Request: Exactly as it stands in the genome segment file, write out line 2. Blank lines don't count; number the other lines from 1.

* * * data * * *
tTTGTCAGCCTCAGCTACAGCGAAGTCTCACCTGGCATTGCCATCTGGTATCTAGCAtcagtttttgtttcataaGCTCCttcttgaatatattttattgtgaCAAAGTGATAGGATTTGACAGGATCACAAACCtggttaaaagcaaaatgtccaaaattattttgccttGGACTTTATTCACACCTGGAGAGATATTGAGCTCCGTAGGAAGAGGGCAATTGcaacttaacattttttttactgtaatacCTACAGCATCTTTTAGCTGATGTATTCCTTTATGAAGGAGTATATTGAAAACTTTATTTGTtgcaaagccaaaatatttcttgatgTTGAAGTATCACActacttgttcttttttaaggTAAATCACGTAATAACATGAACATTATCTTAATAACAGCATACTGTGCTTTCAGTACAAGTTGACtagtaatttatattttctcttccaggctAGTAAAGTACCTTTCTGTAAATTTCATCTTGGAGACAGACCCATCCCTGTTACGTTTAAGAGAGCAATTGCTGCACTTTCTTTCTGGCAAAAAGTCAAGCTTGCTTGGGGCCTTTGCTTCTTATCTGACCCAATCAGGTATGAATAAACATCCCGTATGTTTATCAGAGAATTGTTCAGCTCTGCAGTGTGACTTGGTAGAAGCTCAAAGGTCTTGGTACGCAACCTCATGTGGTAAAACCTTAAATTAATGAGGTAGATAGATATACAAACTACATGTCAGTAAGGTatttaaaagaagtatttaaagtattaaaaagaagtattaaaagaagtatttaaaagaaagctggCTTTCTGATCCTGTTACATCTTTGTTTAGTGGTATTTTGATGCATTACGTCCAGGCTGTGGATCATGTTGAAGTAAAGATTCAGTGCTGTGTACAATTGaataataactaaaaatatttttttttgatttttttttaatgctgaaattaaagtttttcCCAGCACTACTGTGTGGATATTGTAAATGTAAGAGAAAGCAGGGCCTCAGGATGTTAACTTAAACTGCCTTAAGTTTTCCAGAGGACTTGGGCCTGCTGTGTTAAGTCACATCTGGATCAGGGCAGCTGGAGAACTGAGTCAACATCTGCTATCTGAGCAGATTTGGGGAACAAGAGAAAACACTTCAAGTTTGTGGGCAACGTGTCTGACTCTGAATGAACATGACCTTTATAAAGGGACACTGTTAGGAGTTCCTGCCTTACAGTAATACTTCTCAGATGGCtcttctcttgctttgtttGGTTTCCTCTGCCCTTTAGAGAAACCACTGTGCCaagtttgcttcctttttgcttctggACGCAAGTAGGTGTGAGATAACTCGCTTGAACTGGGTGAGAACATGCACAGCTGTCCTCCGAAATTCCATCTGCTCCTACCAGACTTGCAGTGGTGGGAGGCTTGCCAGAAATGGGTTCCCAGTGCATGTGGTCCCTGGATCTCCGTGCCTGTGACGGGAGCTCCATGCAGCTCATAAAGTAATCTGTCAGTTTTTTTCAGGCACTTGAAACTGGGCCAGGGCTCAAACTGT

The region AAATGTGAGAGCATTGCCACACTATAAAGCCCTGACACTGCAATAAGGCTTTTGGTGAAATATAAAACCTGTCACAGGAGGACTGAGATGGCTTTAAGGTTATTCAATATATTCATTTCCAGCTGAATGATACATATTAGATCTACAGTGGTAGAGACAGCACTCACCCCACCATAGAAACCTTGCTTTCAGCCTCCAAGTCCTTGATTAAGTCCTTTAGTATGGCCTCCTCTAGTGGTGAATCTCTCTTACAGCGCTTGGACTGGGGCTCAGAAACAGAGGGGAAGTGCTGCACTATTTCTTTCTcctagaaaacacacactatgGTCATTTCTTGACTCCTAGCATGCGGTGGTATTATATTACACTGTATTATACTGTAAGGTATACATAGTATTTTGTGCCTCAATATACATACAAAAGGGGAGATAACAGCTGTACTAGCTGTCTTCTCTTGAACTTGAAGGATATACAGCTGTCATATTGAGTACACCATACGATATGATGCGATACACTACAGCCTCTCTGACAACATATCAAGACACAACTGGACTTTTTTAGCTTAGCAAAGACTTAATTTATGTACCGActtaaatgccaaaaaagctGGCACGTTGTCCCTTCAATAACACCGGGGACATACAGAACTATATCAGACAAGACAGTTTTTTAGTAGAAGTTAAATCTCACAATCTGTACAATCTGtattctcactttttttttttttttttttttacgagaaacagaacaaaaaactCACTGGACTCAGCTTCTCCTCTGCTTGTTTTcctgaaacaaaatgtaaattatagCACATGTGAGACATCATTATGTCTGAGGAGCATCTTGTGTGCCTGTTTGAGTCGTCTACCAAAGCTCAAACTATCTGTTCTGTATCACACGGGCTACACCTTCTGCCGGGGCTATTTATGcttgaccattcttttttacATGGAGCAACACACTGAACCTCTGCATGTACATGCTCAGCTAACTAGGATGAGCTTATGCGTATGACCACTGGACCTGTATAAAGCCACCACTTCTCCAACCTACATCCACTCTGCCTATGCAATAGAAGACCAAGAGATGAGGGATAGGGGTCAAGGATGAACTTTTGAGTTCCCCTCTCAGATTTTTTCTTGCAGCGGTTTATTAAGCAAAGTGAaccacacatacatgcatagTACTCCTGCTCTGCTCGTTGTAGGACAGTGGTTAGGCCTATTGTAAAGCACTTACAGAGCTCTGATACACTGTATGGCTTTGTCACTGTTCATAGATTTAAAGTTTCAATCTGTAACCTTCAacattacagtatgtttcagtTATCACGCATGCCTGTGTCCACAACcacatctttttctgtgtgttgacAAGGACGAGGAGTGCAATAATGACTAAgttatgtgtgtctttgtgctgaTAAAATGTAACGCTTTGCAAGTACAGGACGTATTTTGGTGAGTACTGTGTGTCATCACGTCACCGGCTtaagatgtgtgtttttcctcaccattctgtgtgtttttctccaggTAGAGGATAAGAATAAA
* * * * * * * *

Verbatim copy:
The region AAATGTGAGAGCATTGCCACACTATAAAGCCCTGACACTGCAATAAGGCTTTTGGTGAAATATAAAACCTGTCACAGGAGGACTGAGATGGCTTTAAGGTTATTCAATATATTCATTTCCAGCTGAATGATACATATTAGATCTACAGTGGTAGAGACAGCACTCACCCCACCATAGAAACCTTGCTTTCAGCCTCCAAGTCCTTGATTAAGTCCTTTAGTATGGCCTCCTCTAGTGGTGAATCTCTCTTACAGCGCTTGGACTGGGGCTCAGAAACAGAGGGGAAGTGCTGCACTATTTCTTTCTcctagaaaacacacactatgGTCATTTCTTGACTCCTAGCATGCGGTGGTATTATATTACACTGTATTATACTGTAAGGTATACATAGTATTTTGTGCCTCAATATACATACAAAAGGGGAGATAACAGCTGTACTAGCTGTCTTCTCTTGAACTTGAAGGATATACAGCTGTCATATTGAGTACACCATACGATATGATGCGATACACTACAGCCTCTCTGACAACATATCAAGACACAACTGGACTTTTTTAGCTTAGCAAAGACTTAATTTATGTACCGActtaaatgccaaaaaagctGGCACGTTGTCCCTTCAATAACACCGGGGACATACAGAACTATATCAGACAAGACAGTTTTTTAGTAGAAGTTAAATCTCACAATCTGTACAATCTGtattctcactttttttttttttttttttttacgagaaacagaacaaaaaactCACTGGACTCAGCTTCTCCTCTGCTTGTTTTcctgaaacaaaatgtaaattatagCACATGTGAGACATCATTATGTCTGAGGAGCATCTTGTGTGCCTGTTTGAGTCGTCTACCAAAGCTCAAACTATCTGTTCTGTATCACACGGGCTACACCTTCTGCCGGGGCTATTTATGcttgaccattcttttttacATGGAGCAACACACTGAACCTCTGCATGTACATGCTCAGCTAACTAGGATGAGCTTATGCGTATGACCACTGGACCTGTATAAAGCCACCACTTCTCCAACCTACATCCACTCTGCCTATGCAATAGAAGACCAAGAGATGAGGGATAGGGGTCAAGGATGAACTTTTGAGTTCCCCTCTCAGATTTTTTCTTGCAGCGGTTTATTAAGCAAAGTGAaccacacatacatgcatagTACTCCTGCTCTGCTCGTTGTAGGACAGTGGTTAGGCCTATTGTAAAGCACTTACAGAGCTCTGATACACTGTATGGCTTTGTCACTGTTCATAGATTTAAAGTTTCAATCTGTAACCTTCAacattacagtatgtttcagtTATCACGCATGCCTGTGTCCACAACcacatctttttctgtgtgttgacAAGGACGAGGAGTGCAATAATGACTAAgttatgtgtgtctttgtgctgaTAAAATGTAACGCTTTGCAAGTACAGGACGTATTTTGGTGAGTACTGTGTGTCATCACGTCACCGGCTtaagatgtgtgtttttcctcaccattctgtgtgtttttctccaggTAGAGGATAAGAATAAA